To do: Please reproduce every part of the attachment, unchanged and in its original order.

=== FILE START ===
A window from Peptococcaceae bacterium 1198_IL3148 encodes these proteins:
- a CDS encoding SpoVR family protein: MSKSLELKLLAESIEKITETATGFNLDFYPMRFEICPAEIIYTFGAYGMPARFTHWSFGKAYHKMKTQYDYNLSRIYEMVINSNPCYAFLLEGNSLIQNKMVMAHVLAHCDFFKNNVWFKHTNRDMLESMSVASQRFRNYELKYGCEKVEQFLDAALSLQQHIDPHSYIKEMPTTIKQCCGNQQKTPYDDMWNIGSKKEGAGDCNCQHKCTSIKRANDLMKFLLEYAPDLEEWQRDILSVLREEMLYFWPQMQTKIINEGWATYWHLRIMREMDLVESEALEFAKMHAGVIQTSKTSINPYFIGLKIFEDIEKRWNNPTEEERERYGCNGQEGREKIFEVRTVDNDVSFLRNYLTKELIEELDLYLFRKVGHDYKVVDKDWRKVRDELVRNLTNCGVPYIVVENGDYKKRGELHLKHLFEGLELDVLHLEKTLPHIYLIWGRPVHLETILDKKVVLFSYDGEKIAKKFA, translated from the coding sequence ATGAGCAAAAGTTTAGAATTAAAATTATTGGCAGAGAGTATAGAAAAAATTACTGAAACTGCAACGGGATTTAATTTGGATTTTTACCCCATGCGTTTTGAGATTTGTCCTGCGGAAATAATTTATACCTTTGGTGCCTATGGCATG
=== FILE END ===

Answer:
A window from Peptococcaceae bacterium 1198_IL3148 encodes these proteins:
- a CDS encoding SpoVR family protein: MSKSLELKLLAESIEKITETATGFNLDFYPMRFEICPAEIIYTFGAYGMPARFTHWSFGKAYHKMKTQYDYNLSRIYEMVINSNPCYAFLLEGNSLIQNKMVMAHVLAHCDFFKNNVWFKHTNRDMLESMSVASQRFRNYELKYGCEKVEQFLDAALSLQQHIDPHSYIKEMPTTIKQCCGNQQKTPYDDMWNIGSKKEGAGDCNCQHKCTSIKRANDLMKFLLEYAPDLEEWQRDILSVLREEMLYFWPQMQTKIINEGWATYWHLRIMREMDLVESEALEFAKMHAGVIQTSKTSINPYFIGLKIFEDIEKRWNNPTEEERERYGCNGQEGREKIFEVRTVDNDVSFLRNYLTKELIEELDLYLFRKVGHDYKVVDKDWRKVRDELVRNLTNCGVPYIVVENGDYKKRGELHLKHLFEGLELDVLHLEKTLPHIYLIWGRPVHLETILDKKVVLFSYDGEKIAKKFA, translated from the coding sequence ATGAGCAAAAGTTTAGAATTAAAATTATTGGCAGAGAGTATAGAAAAAATTACTGAAACTGCAACGGGATTTAATTTGGATTTTTACCCCATGCGTTTTGAGATTTGTCCTGCGGAAATAATTTATACCTTTGGTGCCTATGGCATG